These channels enable galleries to provide more insight to the art they show, providing behind-the-scenes looks into the machinations of gallery activities, offering interviews and sneak previews of shows, and to help promote their parallel public programs and events. For the current exhibition Data Flow we decided to take one of these channels, Instagram, and make it a virtual exhibition space. We have three main gallery spaces full of artwork to see in Hawthorn, and one virtual online gallery space running out of our Instagram feed.

Over the course of the 6 week exhibition, we have one new artist exhibiting each week on Instagram. So in this 'space' we will be showing:
    Lily Mae Martin
    Josh Rufford
    Crystal Knight
    Ace Wagstaff
    Michelle Hamer
    Ben Aitken

Lily Mae Martin on Instagram

Please hop on over to Instagram and keep an eye on this unfolding exhibition 'space'. The artists are all very different in nature, each exploring ideas and expressions that are unique to their own styles and voices, but each very conscious of the digital environment they are navigating. 

Tuesday, March 10, 2015

A Stream is an idea made wet

Data Flow is off and running - and what a fantastic launch event we had on Tuesday the 3rd to get it all going. Featuring work by 11 artists across all 3 gallery spaces, it's a veritable feast for the eyes and the mind. Tapestries from New York artist Erin M Riley are on show next to video game incursions by Melbournian Georgie Roxby Smith. Oil painting by Sydney-born, LA-based Jonathan Zawada sits opposite abstract art made of glass and salt by English-born, Tasmania-based Kit Wise. And so so much more!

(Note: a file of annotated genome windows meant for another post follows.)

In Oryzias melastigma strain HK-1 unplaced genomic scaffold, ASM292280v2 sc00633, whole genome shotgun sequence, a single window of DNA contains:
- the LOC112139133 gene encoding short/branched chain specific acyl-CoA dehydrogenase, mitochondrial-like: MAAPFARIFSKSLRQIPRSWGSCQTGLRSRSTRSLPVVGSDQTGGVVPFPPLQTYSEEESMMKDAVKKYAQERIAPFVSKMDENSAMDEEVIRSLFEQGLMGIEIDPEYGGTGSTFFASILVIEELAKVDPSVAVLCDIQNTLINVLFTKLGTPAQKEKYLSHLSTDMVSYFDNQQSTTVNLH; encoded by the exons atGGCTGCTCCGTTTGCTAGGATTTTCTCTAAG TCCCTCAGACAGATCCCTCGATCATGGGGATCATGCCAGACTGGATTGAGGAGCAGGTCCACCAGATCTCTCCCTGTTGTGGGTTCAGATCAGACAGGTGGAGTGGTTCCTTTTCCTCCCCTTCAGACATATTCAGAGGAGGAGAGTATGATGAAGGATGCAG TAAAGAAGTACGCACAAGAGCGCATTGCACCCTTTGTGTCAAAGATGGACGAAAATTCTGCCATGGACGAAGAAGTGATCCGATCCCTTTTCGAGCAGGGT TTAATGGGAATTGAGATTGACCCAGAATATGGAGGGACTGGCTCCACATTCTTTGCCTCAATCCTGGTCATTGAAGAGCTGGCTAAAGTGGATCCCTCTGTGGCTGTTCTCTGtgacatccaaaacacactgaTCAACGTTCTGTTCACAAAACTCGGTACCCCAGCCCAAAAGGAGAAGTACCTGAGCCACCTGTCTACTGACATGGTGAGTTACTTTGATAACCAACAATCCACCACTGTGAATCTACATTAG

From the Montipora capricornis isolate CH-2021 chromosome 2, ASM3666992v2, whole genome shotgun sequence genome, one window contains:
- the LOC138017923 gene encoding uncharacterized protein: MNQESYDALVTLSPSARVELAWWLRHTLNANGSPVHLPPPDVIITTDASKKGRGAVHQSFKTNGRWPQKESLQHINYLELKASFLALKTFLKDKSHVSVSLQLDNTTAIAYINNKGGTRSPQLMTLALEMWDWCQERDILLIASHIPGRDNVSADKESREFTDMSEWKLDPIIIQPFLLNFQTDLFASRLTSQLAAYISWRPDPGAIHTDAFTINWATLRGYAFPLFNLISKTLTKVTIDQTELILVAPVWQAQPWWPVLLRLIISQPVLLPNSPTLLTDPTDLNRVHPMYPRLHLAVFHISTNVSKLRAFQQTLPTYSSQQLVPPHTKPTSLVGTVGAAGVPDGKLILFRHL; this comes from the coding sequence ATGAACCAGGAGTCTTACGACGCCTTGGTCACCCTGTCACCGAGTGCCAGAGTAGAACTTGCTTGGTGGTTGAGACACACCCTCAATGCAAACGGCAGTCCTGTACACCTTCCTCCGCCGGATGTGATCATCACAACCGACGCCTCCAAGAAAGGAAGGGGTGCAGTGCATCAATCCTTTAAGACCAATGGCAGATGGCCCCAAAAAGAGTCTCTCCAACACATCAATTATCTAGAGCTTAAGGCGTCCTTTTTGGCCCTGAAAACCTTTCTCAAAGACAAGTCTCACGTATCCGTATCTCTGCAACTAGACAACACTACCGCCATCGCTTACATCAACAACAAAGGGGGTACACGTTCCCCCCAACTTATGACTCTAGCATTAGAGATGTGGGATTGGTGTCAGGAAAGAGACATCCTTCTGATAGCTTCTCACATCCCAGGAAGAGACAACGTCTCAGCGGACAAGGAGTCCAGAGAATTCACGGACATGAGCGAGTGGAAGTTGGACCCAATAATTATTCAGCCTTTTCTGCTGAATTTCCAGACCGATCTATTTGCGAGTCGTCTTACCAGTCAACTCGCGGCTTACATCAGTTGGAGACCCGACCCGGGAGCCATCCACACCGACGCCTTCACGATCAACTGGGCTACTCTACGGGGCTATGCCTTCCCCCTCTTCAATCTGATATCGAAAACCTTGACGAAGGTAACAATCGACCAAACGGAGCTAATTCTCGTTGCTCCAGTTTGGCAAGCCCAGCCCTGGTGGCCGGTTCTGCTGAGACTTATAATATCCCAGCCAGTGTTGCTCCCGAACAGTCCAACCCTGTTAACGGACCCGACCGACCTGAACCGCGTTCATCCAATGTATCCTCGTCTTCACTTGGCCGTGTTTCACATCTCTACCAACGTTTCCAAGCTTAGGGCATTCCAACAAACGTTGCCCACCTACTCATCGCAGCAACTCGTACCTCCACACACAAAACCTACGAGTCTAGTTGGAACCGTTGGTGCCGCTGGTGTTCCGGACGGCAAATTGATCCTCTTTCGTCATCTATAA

A full house for the opening night launch


As always, we have a series of public programs running parallel to the exhibition, allowing for new ways into understanding the artwork and the ideas behind it. For Data Flow we have three events scheduled for you, all free, and all very different.


Floor Talk:
Saturday 14 March, 1-2pm
Artists from the exhibition will be joined by Senior Curator Mardi Nowak to talk about their artwork, the ideas underlying it and their processes for creating it. A great opportunity to meet and talk directly with some of Australia's most interesting artists and to learn more about the curatorial approaches of Town Hall Gallery. Bryan Spier, Dr Troy Innocent and Viv Miller will be some of the artists talking about their work and will be on hand to take questions about their practices.

Viewers enjoying the work of Georgie Roxby Smith (right) and Erin M Riley (background)

Kids' Workshop:
Sunday 29 March, 1-3pm
Join Ace Wagstaff in a workshop that explores image making with cameras. Working with lo-fi techniques such a mirrors, plastic and lights, Ace will demonstrate ways to create image effects normally achieved with software and media filters. The workshop will be conducted in two sessions - 'think & talk' and 'do & make' - enabling kids to learn about techniques and put them into practice. Each participant will take home a digital folio of their work. Fun and educational for children aged 7 and over.